The Orchid Conservation Program at Longwood Gardens
By Peter J. Zale, Ph.D.
When founder Pierre S. du Pont purchased the property where he would create Longwood Gardens, he did so to conserve a historic collection of trees and old growth forest remnants, solidifying conservation as part of the legacy of the gardens. Not long after, he began construction of the conservatory complex, a first step towards one of his primary goals of developing a world class collection of orchids. Several plants from his original collection remain today, and the collection has expanded considerably to become a “Core Collection” – a collection of the highest importance to the institution for its ties the founder’s legacy, display initiatives, and conservation value. Both conservation and orchids have been rooted in Longwood Gardens since the beginning, and when the idea to begin a formal plant conservation program was initiated in 2015, it was decided that native orchids would be a logical and strategic choice on which to build the program. The focus on native orchids not only provides a way to expand the current collection in a novel way and display orchids in the outdoor gardens, it’s also an avenue for expanding the scope of the plant exploration program, designing and conducting original, applied horticultural research, and forming new partnerships with various agencies interested in restoring native orchid populations in Pennsylvania and the mid-Atlantic.
Since the program’s inception it has expanded to include not only regional native orchids, but also species from across the U.S. and temperate terrestrial orchids from around the world. The goals of the program are 1) to stem the loss of local, regional, and global orchid diversity, 2) build orchid collections with high conservation value, 3) disseminate research and germplasm for collections development, and restoration purposes, and 4) dispel horticultural myths surrounding some species. We use a multi-faceted, research-based approach that involves seed collection, fungal bank development, seed germination, in vitro seedling development, greenhouse acclimatization, collections development, and restoration. To accomplish this work, developing partnerships with state government agencies and conservation-minded organizations has been paramount. Species included in the program are chosen by Longwood staff to meet various needs, but also in conjunction with numerous partners that have expressed concern about the status of certain species across the region that may need future restoration efforts or could benefit from ex situ collections development.
The first taxon in our program was the large yellow lady’s slipper (Cypripedium parviflorum var. pubescens). This flagship species has become locally rare in Chester County due to habitat loss, a booming white-tail deer population, and pollinator limitation. At the beginning of the project, only a single, small population was still known in the county. Despite its wide natural distribution and availability in the commercial horticulture industry, propagation protocols still required work and local genotypes (plants adapted to this specific habitat) were not available. Using hand pollination and subsequent embryo culture, we have been able to successfully propagate this species in large numbers that are being used for collections development and restoration of the small source population. Plus, the resulting propagation protocol has been proven successful for other Cypripedium species. Expanding beyond yellow lady’s slipper, other genera of native orchids have been included in the program: Arethusa, additional Cypripedium, Goodyera, Platanthera, Spiranthes, and many others.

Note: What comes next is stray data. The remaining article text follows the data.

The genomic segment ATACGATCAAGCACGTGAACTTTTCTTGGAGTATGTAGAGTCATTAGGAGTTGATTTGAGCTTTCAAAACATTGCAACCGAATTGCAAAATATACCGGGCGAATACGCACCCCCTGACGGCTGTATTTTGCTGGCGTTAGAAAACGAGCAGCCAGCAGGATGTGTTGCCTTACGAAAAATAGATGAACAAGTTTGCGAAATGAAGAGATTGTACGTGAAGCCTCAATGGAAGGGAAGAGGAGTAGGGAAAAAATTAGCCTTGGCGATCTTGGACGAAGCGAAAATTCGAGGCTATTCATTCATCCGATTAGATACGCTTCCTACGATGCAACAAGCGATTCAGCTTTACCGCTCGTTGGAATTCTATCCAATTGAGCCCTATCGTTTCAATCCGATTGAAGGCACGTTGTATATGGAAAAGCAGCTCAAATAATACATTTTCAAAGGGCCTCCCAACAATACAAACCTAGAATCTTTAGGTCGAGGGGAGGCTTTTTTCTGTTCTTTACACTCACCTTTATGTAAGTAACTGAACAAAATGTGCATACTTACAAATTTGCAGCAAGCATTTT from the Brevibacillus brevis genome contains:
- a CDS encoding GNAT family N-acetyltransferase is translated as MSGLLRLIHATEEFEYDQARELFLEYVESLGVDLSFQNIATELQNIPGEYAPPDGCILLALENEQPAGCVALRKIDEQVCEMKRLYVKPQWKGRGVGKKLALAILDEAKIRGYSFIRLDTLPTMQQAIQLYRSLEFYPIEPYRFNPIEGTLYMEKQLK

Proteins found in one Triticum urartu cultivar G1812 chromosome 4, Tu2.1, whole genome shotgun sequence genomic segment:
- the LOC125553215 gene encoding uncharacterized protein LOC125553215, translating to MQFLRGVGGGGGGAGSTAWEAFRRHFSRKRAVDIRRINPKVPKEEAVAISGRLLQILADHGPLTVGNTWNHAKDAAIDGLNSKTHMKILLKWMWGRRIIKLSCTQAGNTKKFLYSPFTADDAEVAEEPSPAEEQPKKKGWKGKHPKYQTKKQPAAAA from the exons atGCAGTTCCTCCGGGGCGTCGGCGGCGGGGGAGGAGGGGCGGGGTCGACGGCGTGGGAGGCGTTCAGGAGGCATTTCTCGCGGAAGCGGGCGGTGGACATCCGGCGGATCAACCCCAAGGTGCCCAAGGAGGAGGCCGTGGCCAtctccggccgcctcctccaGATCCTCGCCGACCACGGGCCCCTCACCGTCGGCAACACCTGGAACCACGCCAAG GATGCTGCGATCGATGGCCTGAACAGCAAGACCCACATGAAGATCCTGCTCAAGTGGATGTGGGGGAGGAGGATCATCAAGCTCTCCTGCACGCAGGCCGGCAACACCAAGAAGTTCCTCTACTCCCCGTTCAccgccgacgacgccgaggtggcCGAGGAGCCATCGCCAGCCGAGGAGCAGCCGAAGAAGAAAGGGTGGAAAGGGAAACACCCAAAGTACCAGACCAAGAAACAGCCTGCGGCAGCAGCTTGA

One of the early successes of the program is checkered rattlesnake plantain (Goodyera tesselata), a state endangered species that reaches the southern limit of its distribution in Pennsylvania. Working with the Pennsylvania Department of Conservation and Natural Resources (DCNR), we collected seeds of this species in 2016 and devised a set of asymbiotic (that is, without its associated mycorrhizal fungi) germination experiments to learn more about its propagation requirements. There is conflicting information on the propagation of Goodyera, and it has been suggested that it is difficult to propagate. Our experiments resulted in a high rate of germination that yielded hundreds of seedlings that were successfully grown in vitro and acclimatized to greenhouse conditions. In October 2018, 78 seedlings were transplanted along two transects into the preserve where they were originally collected. The restoration experiment was done in conjunction with partners from the Pennsylvania DCNR, Pennsylvania Natural Heritage Program, and Mount Cuba Center. Data from this study will help determine the best practices for re-introducing orchids to the wild and the information will directly influence and inform similar future studies with other species of native orchids.
While still a young program, Longwood Garden’s conservation work has made great strides in saving orchids. Building on horticultural strength and partnership development, the program promises to extend this success to even more species both domestically and internationally to help protect threatened orchids.